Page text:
This might come as something of a shock to some of you. Ok, shock is probably an exaggeration, let’s say a surprise! Ready? I am a bit of a fan of Natsume’s Book of Friends! I know right? Who would’ve thought!
I bring this up because I was trying to explain to someone that I like the anime slightly more than the manga even though it is one of the most fateful adaptations I have ever seen. Honestly guys it’s pretty much panel by panel.
I have spoken before about the fine art of adaptation. A few times actually. But Natsume is a special case for me. Not only because the material happens to be near and dear to my heart but also because it took me a long time to figure out why I would like the anime more. To be clear, I really like the manga as well. I recommend it to you all!
I got a bit off track. So I was trying to figure out what it was about the anime that made me like it just a bit more. I did see the anime first so for a while I thought it might just be a matter of attachment to what was the original for me but that’s not usually my style. However, the fact that I saw the anime first sort of takes away a few variables. The voice acting, for instance, isn’t as big a factor anymore because I already knew how the characters sounded in the anime when I started the manga and those are the voices, inflections, and general personalities I hear in my head when I read the manga.
Same thing goes for the soundtrack, colours, and really most variables that are normally left up to the reader’s imagination to fill in. Those were established for me right from the start and made the experience of reading the manga almost identical to watching the anime. Even once I got passed everything that has been animated and into new territory with the manga, I can very clearly see the stories as episodes.
But there is one factor, as far as I can tell only one factor that drastically varies for me and it’s as much about who I am as a person as about the anime adaptation itself: pacing.
I am by nature not a very patient person. Throughout the years I have learned to be a bit better in that regard and I can wait without driving myself crazy when needed but I like to get a move on when I can. I eat very quickly…it’s not graceful… Me and Nyanko have a lot in common.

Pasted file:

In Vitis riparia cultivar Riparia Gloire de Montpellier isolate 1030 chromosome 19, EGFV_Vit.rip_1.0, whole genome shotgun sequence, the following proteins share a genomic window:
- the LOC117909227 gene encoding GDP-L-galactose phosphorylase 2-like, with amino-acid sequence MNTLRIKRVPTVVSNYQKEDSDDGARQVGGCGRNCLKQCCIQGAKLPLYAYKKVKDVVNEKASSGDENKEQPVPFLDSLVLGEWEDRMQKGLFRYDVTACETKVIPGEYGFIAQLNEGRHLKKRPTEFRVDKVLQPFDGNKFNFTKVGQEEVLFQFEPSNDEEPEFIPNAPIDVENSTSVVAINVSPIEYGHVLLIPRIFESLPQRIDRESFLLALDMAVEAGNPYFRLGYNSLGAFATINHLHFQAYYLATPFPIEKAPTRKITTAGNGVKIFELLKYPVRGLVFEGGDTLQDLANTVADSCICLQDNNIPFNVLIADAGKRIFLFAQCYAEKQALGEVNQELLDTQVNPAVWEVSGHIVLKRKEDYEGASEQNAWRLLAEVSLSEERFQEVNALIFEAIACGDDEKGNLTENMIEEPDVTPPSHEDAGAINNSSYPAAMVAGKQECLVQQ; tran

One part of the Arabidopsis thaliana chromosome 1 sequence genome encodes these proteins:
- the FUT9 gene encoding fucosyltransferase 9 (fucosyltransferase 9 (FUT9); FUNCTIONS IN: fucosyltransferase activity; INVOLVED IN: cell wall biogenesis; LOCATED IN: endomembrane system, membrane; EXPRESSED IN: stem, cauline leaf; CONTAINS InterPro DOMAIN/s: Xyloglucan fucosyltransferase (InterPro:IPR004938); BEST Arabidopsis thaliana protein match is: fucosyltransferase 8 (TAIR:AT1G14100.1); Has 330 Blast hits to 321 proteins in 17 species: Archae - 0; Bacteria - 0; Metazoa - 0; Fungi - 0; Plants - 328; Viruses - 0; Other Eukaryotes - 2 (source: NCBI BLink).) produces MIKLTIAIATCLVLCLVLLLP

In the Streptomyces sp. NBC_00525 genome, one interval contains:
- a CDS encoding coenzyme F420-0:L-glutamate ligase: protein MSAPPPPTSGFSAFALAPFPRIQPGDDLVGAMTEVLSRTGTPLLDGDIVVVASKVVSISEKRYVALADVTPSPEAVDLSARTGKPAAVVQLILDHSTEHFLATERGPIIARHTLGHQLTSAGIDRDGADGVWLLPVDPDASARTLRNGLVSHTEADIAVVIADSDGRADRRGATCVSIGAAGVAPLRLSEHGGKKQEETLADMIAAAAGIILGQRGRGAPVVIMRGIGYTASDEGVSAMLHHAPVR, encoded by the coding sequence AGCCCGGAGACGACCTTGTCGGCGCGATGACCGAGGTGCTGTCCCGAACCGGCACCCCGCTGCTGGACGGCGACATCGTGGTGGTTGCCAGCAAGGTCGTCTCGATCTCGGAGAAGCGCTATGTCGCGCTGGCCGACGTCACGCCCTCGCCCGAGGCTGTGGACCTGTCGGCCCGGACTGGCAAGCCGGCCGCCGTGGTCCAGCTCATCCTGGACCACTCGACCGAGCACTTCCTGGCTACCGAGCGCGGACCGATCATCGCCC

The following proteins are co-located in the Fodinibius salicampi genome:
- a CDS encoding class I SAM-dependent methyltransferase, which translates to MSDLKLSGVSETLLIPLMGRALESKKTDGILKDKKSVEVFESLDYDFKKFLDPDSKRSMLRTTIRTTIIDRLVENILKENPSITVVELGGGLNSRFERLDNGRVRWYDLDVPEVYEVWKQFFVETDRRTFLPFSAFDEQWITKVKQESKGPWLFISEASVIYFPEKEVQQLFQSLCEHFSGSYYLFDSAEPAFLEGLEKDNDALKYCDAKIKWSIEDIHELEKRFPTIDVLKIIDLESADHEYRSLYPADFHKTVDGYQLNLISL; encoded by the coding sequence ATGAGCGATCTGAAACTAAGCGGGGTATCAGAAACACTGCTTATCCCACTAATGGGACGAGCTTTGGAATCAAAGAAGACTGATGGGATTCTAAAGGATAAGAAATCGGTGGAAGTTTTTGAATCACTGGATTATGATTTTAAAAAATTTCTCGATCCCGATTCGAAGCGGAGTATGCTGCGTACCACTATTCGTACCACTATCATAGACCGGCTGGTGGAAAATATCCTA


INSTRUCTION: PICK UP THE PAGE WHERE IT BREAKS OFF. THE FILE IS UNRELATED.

This means that for the most part when I read a volume of Natsume’s Book of Friends, I just find myself turning the pages and savouring the story as it comes. When I see a nice little introspective panel of a character in a sunset with no dialogue, I feel it. I get the resonance… and I move on. The intent is not lost on me, but it is dramatically different from sitting there and watching a character quietly contemplate a sunset for 15 seconds for example. I know it might not sound like it but 15 seconds can feel like a really long time and I’m just not a person who is ever going to stare at a single manga panel with no words for a full 15 seconds. In all likelihood, my mind will start to wander if I tried it and I’ll end up counting the seconds or something which will completely ruin the experience.
But if I’m watching an anime and that’s the scene, then I have to. What’s more, there’s something organic about the timing so I might not even notice. The stillness is an inherent part of the story that is being told to me. It has meaning in and of itself. And that meaning only comes through for me when it is out of my hands. When I am not the one actively controlling the length and impact of it.
Sometimes there are moments that need to linger. They are transformed by it. And that is something that I can never get from the manga. The lingering.
Like I said, this is in all likelihood as much due to my personal nature as to the nature of manga. If I was the type of person that meditates every morning and raves about how amazing it is for my mental health and focus or something like that, I bet I would be better at getting the proper stillness from manga. I am probably the worst type of person for it. But it’s also inherently different to have one panel that takes up more or less the same amount of room as each panel of a conversation that are meant to be a split second each. Sometimes mangaka try to illustrate the effect of stillness through a full-page splash but even then, it’s not always effective. Especially as the same technique is used for glamour pieces which are meant as character builders or for detailed action shots in shonen which actually serve the opposite effect of making the story feel quicker and more dynamic.
In my personal experience, the manga that has come the closest to illustrating stillness is Land of the Lustrous. I love that manga by the way… I would say that by combining large stretches without any dialogue or text, sometimes entire pages, with largely empty panels that show a small character in the middle of a featureless field, you get an odd sense of a static if endless expanse. It’s a story that lives on the horizon. But Land of the Lustrous is also a very peculiar story and I have found that not many people seem to appreciate the manga like I do. So I don’t think it’s a structure that could be recreated in other stories for the same effect.
At the end of the day, there are a lot of things that are unique and some might argue more enjoyable about the manga experience but the pacing is difficult to reproduce and for better or for worse can completely change the feel of a story. Yet one more reason to be amazed by the sheer black magic that is adapting stories to film!